Referring to FIG. 1, the inner concentric shaft 1 extend through the annular master cylinder and is rigidly connected to and supported by a hub on disc 8. This disc is mounted for rotation in the outward end housing 6. The other end of said inner concentric shaft 1 extend through the inward end housing 5, thereby being available for connection to a cranklike member. The hollow concentric shaft 2 likewise extend through the annular cylinders and the outward end of concentric shaft 2 is supported for rotation by the inner concentric shaft 1. One end of concentric shaft 2 has sealing contact with disc 8. The other end of the hollow concentric shaft extend through and is supported for rotation by the inward end housing 5 and is also available for connection to a cranklike member. The housings 4, 5 and 6 define, in cooperation with the hollow concentric shaft 2, an annular master cylinder which is divided into five independent cylinders by discs 8, 9, 10, 11, 12 and 13. Disc 8 has pistons P5 and P6 and discs 9 and 10 rigidly connected to them with machine screws 14. The disc 10 is likewise connected to piston p1 with machine screws 15. The other side of the piston P1 is likewise connected to disc 11 with machine screws 15. The placement of piston P1 is rotated 180 degrees from the position of pistons P5 and P6 on the disc 10. The disc 11 has pistons P9, P10 and discs 12 and 13 connected with machine screws 14. Pistons P9 and P10 are rotated 180 degrees from piston P1 on disc 11. This means of connecting pistons P1, P5, P6, P9 and P10 and discs 8 through 13 holds them in a fixed position in relation to each other and the inner concentric shaft 1. Piston P2 is rigidly connected to the hollow concentric shaft 2 in cylinder C1 by machine screws 16. Piston P3 is rotated on the hollow concentric shaft 2 180 degrees where it is rigidly connected to said hollow concentric shaft in cylinder C2 by machine screws 16. Piston P4 is likewise connected to said concentric shaft 2 in cylinder C3. The piston P7 is likewise connected to said hollow concentric shaft 2 in cylinder C4 and is in alignment with pistons P3 and P4. Piston P8 is likewise connected to said hollow concentric shaft 2 in cylinder C5.

Housing 17 is rigidly connected to inward housing 5 by machine screws 7, enclosing a reservoir for a lubricant and also enclosing the means for connecting the concentric shafts 1 and 2 to the eccentric shaft 19. These machine screws also rigidly connect the inward end housing 5 to the housing 4. Machine screws 7a rigidly connect the outward end housing 6 to the housing 4. The eccentric shaft 19 is mounted for rotation in the housing 17 eccentric to shafts 1 and 2 with its axis parallel to the axis of shafts 1 and 2 and extends outside housing 17 for connecting to means for driving or being driven. Shaft 19 has a flywheel 18 rigidly connected within the housing 17. Flywheel 18 has a flanged edge for rigidly connecting a round bar 20 diametrically across the axis of the flywheel and the eccentric shaft 19.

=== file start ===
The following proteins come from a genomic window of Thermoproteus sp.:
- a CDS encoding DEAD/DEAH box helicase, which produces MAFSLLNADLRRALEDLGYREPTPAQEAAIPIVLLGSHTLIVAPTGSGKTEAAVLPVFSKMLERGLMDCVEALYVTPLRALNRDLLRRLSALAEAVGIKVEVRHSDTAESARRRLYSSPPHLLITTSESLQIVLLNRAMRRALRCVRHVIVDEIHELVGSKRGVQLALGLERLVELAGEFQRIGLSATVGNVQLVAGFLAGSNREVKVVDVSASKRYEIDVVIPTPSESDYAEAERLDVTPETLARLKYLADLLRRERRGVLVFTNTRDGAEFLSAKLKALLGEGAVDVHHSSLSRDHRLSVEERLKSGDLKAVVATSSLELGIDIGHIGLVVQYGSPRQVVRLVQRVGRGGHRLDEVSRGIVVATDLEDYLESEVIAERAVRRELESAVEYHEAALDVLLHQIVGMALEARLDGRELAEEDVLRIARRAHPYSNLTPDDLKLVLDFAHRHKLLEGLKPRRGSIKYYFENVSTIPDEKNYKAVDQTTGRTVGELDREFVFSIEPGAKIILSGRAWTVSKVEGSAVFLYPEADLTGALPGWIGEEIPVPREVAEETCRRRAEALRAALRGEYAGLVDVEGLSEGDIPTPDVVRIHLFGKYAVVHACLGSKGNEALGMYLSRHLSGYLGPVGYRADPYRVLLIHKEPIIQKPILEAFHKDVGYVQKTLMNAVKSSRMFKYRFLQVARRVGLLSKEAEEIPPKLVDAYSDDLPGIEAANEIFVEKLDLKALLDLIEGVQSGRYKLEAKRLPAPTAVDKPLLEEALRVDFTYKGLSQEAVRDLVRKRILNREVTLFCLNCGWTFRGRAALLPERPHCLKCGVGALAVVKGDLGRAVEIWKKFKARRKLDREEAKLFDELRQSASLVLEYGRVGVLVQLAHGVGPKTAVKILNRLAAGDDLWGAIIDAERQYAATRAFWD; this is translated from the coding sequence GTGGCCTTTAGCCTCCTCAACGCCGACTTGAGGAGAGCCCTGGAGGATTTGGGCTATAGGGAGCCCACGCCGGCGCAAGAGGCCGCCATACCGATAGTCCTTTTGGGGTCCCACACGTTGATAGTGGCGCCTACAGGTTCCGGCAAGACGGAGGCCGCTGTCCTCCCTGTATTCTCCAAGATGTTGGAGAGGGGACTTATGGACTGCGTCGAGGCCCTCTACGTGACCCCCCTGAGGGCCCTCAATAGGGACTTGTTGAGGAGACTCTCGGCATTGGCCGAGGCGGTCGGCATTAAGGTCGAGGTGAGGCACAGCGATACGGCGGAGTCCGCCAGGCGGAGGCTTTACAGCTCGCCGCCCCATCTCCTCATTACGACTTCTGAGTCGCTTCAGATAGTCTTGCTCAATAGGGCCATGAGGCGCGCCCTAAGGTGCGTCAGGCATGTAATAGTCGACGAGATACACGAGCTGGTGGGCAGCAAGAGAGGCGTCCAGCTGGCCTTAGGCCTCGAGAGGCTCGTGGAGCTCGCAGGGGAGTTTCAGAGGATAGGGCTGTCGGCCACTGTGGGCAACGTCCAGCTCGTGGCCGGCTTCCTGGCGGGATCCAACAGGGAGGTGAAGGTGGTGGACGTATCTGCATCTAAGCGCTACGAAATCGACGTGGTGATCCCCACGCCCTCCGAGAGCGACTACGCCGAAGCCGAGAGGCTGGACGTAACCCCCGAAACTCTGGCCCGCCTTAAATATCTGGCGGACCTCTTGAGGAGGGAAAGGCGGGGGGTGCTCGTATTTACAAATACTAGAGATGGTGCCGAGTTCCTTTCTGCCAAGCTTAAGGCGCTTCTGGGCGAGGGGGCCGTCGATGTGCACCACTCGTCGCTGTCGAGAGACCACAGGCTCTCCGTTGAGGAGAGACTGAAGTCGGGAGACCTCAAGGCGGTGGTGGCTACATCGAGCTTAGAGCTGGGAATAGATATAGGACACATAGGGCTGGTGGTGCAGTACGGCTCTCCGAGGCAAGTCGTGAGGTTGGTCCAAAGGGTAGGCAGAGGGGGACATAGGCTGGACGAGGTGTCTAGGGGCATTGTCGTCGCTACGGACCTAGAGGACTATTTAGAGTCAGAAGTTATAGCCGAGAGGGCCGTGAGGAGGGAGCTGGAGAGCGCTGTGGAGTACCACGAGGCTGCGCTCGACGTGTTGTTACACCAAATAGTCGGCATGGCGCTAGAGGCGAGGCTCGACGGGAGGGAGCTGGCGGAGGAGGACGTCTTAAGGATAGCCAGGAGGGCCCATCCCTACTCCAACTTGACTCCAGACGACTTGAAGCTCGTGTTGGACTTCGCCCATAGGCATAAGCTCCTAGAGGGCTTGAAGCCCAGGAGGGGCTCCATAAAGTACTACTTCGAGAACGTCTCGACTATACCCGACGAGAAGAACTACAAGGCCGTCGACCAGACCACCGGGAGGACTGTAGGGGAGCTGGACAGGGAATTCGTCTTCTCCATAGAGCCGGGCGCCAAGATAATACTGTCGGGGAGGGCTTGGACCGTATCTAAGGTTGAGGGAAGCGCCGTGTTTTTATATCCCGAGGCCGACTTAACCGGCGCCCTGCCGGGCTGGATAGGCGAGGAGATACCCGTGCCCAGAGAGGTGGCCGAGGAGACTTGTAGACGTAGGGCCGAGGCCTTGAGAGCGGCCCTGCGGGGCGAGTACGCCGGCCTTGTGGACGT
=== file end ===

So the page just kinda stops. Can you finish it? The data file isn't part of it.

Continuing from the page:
The bushed member 21 has slidable connection with bar 20 allowing it to move toward and away from the axis of the eccentric shaft 19 as the shaft is rotated. The member 21 is mounted for rotation to the cranklike member 23. The bushed member 22 is likewise connected to the bar 20 and to the cranklike member 24. When the member 22 reaches the position shown FIG. 1, it will reach its maximum rotational speed. With 180 degrees rotation of the eccentric shaft 19 cranklike member 23 and the member 21 will exchange positions with cranklike member 24 and member 22. This exchange of positions happens every revolution of the eccentric shaft 19. Cranklike member 24 is in radial alignment with the center of pistons P5,P6,P9 and P10. Cranklike member 23 is likewise aligned with pistons P3, P4, P7 and P8. This invention is shown in FIGS. 1 and 2 with the cylindrical housings 4 and 4a being continuous, but it is obvious that each could be made in segments and fastened together with machine bolts and in combination with the concentric shafts form the annular master cylinder. FIGS. 1 and 2 show the invention with 5 cylinders within the annular master cylinder, but it should be obvious that other pistons and cylinders could be added within the scope of this invention and still keep the dynamic balance.

The ring seals R1, R2, R3 and R4 shown on discs 10 and 11 in FIG. 1 could be used on these and the other discs for better prevention of the gases escaping from one cylinder to the other. Like seals could be used on the three piston per cylinder type engine shown FIG. 2 of this application.

The relative volume of the cylinders, to each of the other cylinders, can be adapted for each use.

This invention can also be used as a stirling type engine,an air motor,a multi-stage compressor,or a compound steam engine.